Operationalizing an ecosystem approach to small-scale fisheries in developing countries: The case of Uruguay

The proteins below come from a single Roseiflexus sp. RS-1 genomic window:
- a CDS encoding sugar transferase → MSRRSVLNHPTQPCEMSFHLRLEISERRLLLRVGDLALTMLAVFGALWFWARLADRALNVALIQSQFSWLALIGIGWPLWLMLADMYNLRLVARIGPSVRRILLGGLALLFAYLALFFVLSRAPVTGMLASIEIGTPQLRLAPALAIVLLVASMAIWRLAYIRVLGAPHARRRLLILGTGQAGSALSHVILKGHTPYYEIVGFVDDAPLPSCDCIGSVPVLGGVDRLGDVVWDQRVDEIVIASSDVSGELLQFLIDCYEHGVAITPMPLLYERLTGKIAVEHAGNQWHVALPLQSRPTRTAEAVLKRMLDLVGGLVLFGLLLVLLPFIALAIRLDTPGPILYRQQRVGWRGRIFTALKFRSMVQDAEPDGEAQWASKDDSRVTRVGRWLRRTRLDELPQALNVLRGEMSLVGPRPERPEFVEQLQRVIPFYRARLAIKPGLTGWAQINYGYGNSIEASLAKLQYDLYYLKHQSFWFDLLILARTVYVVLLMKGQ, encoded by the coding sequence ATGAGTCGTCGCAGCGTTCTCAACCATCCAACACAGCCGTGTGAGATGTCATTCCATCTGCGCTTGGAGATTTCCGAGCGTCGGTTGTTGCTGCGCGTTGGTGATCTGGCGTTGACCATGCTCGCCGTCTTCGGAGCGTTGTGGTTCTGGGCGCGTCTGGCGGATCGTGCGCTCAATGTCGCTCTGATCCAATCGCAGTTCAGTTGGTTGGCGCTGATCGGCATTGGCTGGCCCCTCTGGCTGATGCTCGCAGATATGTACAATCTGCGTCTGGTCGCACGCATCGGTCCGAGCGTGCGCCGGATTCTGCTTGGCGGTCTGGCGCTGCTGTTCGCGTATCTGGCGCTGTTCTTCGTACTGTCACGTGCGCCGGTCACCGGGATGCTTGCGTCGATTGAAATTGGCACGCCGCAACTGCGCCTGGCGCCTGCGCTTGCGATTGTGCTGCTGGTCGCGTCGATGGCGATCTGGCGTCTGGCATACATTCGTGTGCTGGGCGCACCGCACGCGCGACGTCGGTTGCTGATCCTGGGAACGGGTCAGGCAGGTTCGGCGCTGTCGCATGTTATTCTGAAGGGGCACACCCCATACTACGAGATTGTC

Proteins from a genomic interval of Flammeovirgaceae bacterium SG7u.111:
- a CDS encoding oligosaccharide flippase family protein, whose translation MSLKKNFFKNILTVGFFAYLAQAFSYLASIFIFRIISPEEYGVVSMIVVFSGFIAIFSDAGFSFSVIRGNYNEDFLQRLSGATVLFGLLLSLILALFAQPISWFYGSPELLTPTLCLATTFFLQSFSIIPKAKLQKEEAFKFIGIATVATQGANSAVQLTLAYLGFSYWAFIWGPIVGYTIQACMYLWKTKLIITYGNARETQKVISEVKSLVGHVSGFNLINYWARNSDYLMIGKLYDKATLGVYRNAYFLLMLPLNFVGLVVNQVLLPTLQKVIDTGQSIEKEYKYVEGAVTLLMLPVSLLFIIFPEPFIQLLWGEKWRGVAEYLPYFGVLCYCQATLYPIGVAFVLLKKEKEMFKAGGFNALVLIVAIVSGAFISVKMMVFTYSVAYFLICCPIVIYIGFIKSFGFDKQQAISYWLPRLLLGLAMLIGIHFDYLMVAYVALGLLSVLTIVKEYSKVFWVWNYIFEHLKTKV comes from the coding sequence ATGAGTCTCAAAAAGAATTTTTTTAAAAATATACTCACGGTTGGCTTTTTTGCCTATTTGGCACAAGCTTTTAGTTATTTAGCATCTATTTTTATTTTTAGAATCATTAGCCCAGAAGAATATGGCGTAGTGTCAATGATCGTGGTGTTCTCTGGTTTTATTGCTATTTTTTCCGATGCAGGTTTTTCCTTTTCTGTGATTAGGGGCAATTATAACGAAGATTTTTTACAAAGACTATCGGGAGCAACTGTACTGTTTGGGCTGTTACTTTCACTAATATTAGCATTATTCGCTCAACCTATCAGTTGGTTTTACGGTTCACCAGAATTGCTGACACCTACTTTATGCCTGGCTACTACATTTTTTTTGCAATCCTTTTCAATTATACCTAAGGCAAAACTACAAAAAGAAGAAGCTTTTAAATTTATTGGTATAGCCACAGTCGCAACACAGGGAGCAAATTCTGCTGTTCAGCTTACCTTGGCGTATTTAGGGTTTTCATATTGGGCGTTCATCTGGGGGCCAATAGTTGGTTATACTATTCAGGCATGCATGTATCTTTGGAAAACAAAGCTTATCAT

Small-scale fisheries (SSFs) constitute a critical socioeconomic sector by providing a source of income and animal protein for fishing communities worldwide. In Uruguay this sector has traditionally been neglected. More recently, the Uruguayan government has shown an increasing interest in readdressing this situation by setting a high-level policy for SSFs. This paper addresses the long-term process from conceptualization to operationalization of the Ecosystem Approach to Fisheries (EAF) in Uruguayan SSFs. An overview of the social-ecological enabling conditions that facilitated EAF operationalization across four pilot sites is also provided. Long-term results showed that the intrinsic characteristics of each fishery conditioned the goals achieved. Fishery systems with more favorable enabling conditions served as starting points for operationalizing an EAF strategy. By contrast, SSFs with historical conflicts of use and a complex relationship between the fisheries management agency and fishing communities are still challenging. These results were used as learning platforms to strength and enhance the normative framework regarding management of SSFs. Progresses in EAF implementation at pilot sites have provided initial building blocks for scaling practices to other Uruguayan SSFs. The translation of processes and results into the long-term fishery policy allowed establishing an appropriate legal basis for further EAF development at a national level. Despite the above, long-term political will is critical for sustaining responsible fishing practices and the involvement of fishers as stewardships of their own activity.